Moving walkways, or moving sidewalks, conveyors or travelators, are motorized continuously moving horizontal or low-inclined surfaces that transport people over short to medium distances. Easy to use by either standing or walking, moving walkways are commonly used spaces for human commuting.

Moving walkways can be designed for various customizable lengths depending on use. Handrails of 3’ (.91 m) must be maintained throughout the entire length of the walkway. For structural support, a supporting truss with a depth of 3’6” (1.07 m) must also span the length of the moving walkway.

Side elevation drawing of a Moving Walkway with dimensions and people for scale
Moving Walkways
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Length: Customizable as desired
Height (Handrail):
3’ | .91 m
Depth (Truss):
3’6” | 1.07 m

Drawings include:
Moving Walkways side elevation

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Single Continuous Escalators
Elevation drawings of the side, front, and plan of a Single Continuous Escalator configuration between three levels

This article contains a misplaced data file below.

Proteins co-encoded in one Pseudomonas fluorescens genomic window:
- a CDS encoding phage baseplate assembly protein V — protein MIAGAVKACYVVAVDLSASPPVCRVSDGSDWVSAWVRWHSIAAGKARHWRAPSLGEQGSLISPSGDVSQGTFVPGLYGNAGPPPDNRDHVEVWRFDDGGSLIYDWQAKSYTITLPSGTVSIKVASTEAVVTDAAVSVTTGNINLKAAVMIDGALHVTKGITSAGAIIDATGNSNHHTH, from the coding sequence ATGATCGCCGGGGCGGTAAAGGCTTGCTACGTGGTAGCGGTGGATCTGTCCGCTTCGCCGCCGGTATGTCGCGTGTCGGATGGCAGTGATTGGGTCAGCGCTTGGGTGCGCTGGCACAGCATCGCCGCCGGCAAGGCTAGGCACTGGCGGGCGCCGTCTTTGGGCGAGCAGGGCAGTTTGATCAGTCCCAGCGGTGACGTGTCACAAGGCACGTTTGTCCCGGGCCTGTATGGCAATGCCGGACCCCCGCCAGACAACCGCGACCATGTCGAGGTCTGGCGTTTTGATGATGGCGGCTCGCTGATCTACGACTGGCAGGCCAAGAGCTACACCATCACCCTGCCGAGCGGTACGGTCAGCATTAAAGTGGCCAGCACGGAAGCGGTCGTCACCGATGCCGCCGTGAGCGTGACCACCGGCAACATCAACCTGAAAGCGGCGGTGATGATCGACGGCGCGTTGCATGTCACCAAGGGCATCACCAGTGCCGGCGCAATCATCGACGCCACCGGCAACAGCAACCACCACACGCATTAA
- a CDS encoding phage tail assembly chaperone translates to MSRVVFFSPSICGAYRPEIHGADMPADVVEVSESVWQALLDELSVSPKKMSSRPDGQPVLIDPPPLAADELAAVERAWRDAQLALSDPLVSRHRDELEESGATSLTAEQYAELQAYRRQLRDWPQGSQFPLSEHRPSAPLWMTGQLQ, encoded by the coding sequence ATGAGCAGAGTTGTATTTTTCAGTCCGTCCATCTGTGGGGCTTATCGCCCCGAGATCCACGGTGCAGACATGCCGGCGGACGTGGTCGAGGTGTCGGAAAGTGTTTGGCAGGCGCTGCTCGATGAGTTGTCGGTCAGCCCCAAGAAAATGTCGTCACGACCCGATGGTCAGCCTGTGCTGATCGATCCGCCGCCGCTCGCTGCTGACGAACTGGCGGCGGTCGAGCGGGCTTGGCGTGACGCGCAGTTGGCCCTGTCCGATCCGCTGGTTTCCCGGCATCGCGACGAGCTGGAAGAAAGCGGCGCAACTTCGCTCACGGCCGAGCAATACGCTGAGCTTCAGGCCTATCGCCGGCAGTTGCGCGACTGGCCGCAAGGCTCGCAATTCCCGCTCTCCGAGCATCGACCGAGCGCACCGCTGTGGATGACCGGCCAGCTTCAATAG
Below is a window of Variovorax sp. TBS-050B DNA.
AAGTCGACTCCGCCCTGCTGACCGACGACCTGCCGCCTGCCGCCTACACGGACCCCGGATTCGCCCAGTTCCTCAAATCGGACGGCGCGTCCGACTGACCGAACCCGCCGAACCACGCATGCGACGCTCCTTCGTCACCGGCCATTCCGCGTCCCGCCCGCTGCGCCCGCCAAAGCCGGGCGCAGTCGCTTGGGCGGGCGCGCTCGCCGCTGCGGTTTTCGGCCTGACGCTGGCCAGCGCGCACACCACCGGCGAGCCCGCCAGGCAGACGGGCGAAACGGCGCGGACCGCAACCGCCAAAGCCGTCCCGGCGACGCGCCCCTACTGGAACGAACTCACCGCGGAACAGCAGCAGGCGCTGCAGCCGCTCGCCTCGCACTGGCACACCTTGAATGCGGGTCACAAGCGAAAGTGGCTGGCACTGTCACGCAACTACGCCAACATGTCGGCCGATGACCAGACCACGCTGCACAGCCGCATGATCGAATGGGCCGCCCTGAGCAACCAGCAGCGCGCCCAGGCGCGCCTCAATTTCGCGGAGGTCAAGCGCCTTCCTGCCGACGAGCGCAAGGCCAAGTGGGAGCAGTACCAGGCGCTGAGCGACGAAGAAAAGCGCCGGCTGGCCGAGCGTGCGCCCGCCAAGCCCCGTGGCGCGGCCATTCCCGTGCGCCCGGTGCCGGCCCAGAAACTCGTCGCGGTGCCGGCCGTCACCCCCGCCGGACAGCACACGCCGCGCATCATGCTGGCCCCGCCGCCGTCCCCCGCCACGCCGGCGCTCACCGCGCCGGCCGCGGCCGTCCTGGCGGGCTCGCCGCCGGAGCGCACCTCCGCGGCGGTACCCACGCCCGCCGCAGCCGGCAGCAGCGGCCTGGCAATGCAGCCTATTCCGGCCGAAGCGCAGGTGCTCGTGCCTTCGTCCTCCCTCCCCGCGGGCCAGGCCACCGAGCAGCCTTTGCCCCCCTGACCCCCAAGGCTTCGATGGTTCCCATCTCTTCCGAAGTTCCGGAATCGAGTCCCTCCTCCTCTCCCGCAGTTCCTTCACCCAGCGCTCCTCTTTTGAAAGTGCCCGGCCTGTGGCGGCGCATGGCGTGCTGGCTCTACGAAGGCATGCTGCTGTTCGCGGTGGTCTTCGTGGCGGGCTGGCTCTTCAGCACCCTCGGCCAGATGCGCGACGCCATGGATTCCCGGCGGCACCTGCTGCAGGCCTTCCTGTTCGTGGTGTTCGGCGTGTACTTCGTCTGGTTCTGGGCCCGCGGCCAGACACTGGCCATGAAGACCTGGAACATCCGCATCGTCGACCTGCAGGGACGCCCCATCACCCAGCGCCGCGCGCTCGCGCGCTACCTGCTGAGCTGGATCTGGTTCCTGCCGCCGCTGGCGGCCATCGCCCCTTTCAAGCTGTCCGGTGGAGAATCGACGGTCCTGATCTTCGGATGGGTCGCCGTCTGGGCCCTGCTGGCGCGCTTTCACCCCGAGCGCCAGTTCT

Single continuous escalators provide connections to subsequent building levels by connecting them directing with one-way circulation. Unlike discontinuous layouts, continuous designs provide users with quick and efficient vertical circulation between multiple levels. Though single continuous escalators only provide movement in one vertical direction, they can be combined with parallel continuous systems in either a paired continuous or crossing layouts. Single continuous escalators should be used in retail and commercial spaces where speed and efficiency are important for operation.

Single continuous escalators provide connections to subsequent building levels by connecting them directing with one-way circulation. Unlike discontinuous layouts, continuous designs provide users with quick and efficient vertical circulation between multiple levels.

Single Continuous Escalators
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Direction: One-way, single vertical direction